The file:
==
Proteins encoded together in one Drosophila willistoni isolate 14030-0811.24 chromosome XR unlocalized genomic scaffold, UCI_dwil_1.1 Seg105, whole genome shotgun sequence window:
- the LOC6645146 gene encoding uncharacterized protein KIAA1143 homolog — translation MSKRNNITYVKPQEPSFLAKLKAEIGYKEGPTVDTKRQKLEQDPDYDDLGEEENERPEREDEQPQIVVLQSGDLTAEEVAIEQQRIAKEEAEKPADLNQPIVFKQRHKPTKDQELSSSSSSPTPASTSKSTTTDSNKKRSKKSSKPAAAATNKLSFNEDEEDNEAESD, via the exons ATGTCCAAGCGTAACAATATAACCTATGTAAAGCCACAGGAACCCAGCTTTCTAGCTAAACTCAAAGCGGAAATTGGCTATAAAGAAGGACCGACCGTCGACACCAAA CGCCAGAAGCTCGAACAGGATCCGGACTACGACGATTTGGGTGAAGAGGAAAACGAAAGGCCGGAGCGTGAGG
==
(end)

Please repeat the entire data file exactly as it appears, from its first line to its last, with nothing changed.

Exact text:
Proteins encoded together in one Drosophila willistoni isolate 14030-0811.24 chromosome XR unlocalized genomic scaffold, UCI_dwil_1.1 Seg105, whole genome shotgun sequence window:
- the LOC6645146 gene encoding uncharacterized protein KIAA1143 homolog — translation MSKRNNITYVKPQEPSFLAKLKAEIGYKEGPTVDTKRQKLEQDPDYDDLGEEENERPEREDEQPQIVVLQSGDLTAEEVAIEQQRIAKEEAEKPADLNQPIVFKQRHKPTKDQELSSSSSSPTPASTSKSTTTDSNKKRSKKSSKPAAAATNKLSFNEDEEDNEAESD, via the exons ATGTCCAAGCGTAACAATATAACCTATGTAAAGCCACAGGAACCCAGCTTTCTAGCTAAACTCAAAGCGGAAATTGGCTATAAAGAAGGACCGACCGTCGACACCAAA CGCCAGAAGCTCGAACAGGATCCGGACTACGACGATTTGGGTGAAGAGGAAAACGAAAGGCCGGAGCGTGAGG